UK competition law is based on (and almost mirrors) the EU legislation in terms of the substantive provisions as well as the thresholds for investigations etc.

The Competition Act 1998 mirrors Articles 101 and 102 of the Treaty on the Functioning of the European Union (“TFEU”) and therefore the UK competition authority – the Competition and Markets Authority (“CMA”) and the EU Commission often work together in terms of investigations, fines and market analysis.

Therefore, when the UK leaves the EU (if this is without a deal) then the EU legislation, guidance and jurisprudence (i.e. previous case law and decisions of the EU courts which are often relied upon in UK cases) will all cease to have binding effect in the UK legal system (although may be persuasive).

A further issue is that often the EU will be involved with and may lead an investigation into a UK company where the infringing act and/or proposed merger has an effect on the whole of the EU (and not just the UK) and therefore post-Brexit, many have wondered what happens to such investigations and ongoing matters which are ongoing on exit day.

Guidance from CMA

The CMA has now published guidance (available here) on how a no-deal Brexit would impact on the functions and activities of the CMA.

This guidance covers the following areas:

  • prohibition and cartel enforcement
  • merger control 
  • consumer law enforcement 

It also answers some common questions that have been asked such as:

What happens to live cases that impact both the EU and UK?

Who continues/has jurisdiction over such cases (is this the EU/CMA)?

This guidance will only be applicable when (and if) the UK leaves the EU without a deal. If we leave with a deal from the EU and/or don’t end up leaving the EU then the guidance will not apply.

Advice on Competition Cases and Enforcement post-Brexit

We have outlined the main points in the guidance below:

(a) Mergers

After exit day, mergers which have the potential to affect both the UK and EU could be subject to separate proceedings (i.e. an investigation in the UK and an investigation in the EU) and therefore companies should be aware that any international mergers/acquisitions may require consideration from both a UK and EU perspective as well as noting that any requirements for notification would also apply to both UK and EU competition authorities.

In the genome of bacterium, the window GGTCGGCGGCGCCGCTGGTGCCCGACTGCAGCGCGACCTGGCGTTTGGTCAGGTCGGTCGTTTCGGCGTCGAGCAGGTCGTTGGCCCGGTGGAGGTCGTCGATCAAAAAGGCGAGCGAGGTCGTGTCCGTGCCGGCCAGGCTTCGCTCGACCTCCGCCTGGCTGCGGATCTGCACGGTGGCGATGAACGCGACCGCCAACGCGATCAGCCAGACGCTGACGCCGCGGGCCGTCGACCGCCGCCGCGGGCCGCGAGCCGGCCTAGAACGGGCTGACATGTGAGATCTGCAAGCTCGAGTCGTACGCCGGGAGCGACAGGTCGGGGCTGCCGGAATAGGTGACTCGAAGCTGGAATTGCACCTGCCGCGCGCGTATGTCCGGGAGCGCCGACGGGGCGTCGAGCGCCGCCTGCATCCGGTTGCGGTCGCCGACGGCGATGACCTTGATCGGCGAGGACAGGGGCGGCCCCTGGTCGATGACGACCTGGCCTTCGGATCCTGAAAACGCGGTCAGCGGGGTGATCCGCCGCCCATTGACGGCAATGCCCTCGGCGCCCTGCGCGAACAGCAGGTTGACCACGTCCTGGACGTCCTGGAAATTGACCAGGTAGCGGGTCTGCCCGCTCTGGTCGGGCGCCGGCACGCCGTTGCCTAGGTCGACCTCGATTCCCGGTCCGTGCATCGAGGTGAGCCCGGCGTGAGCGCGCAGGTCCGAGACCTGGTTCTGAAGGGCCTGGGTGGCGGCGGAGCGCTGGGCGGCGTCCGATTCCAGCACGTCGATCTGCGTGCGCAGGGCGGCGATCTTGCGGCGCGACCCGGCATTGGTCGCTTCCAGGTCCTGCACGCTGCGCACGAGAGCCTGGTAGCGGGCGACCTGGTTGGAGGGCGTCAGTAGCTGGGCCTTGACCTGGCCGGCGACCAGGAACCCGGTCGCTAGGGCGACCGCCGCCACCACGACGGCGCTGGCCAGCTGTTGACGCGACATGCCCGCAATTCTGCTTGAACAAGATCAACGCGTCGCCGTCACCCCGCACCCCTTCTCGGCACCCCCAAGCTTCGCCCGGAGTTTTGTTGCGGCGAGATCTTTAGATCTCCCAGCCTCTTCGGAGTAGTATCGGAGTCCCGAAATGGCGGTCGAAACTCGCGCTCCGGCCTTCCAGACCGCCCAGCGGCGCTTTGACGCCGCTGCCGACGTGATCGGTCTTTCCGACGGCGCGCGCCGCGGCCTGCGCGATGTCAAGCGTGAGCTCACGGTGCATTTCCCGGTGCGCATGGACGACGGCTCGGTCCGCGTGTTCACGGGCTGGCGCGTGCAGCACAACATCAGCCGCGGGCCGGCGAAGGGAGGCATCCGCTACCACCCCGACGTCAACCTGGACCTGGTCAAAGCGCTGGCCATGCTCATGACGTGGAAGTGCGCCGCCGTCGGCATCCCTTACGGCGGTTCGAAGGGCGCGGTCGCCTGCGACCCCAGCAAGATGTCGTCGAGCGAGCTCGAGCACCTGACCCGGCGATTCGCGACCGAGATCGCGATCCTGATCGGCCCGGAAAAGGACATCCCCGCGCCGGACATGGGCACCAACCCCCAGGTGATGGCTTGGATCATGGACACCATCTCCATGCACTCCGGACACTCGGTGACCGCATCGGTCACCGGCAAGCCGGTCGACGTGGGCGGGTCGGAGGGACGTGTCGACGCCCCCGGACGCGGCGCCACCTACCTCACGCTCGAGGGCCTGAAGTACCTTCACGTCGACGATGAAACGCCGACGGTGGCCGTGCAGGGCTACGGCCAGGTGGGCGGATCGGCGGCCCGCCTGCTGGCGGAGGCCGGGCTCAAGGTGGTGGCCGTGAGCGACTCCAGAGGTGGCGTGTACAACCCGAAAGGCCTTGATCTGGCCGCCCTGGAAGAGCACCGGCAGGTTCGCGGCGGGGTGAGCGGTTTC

(i) Decisions made pre-Brexit – if the EU Commission has made a decision in relation to a merger case before Brexit then this will continue to apply and the UK CMA will not be able to override this decision unless it is struck down by the EU court.
(ii) Ongoing investigations on exit day – if the EU Commission has an ongoing investigation which impacts the UK on exit day then the UK CMA could take jurisdiction over the UK elements of the merger investigation under the UK laws.

(b) Prohibitions

Similar to mergers, where a company has committed an offence under competition law which impacts the UK and EU that company could be subject to two separate investigations and/or fines for such conduct.

The CMA will still be bound to act in accordance with pre-Brexit case law from the EU but could depart from post-Brexit decisions that the EU Commission may make.

(i) Ongoing investigations on exit day – where the CMA is investigating conduct which has an EU element/impact then the CMA will no longer, after exit day, be able to continue looking at those EU aspects and these may be investigated by the EU Commission separately.

Where the EU are conducting an investigation before and/or on exit day, then the UK CMA cannot start its own investigation if a decision has been reached by the EU Commission in this regard. Where a decision has not yet been reached then the UK is not prevented from starting its own investigation into the conduct.

(c) Consumer Protection Enforcement

Consumer protection law will not change post-Brexit and therefore businesses selling to consumers should not be subject to any additional/more onerous regulations that are already in force across the EU.

Some things to note:

(i) Businesses in the UK selling to EU consumers – as consumer protection law is similar across the EU, Brexit should not have a huge impact on obligations etc. Therefore UK businesses should be aware that they must apply the law in the member state where the consumer is based (which could in the future differ from UK regulation).
(ii) UK consumers buying from EU traders – the laws will remain the same unless the UK government repeals and/or replaces these in the future and new obligations are imposed on EU companies offering goods/services to UK consumers.

This guidance from the CMA is very much a “if all else fails” document and will only apply if the UK leaves the EU on 29th March 2019 with no deal. This guidance was designed to give some clarity over what laws will continue to apply, what laws may change and how this will affect organisations in practice if they are subject to any actions/investigations by the CMA and/or EU Commission before or after Brexit.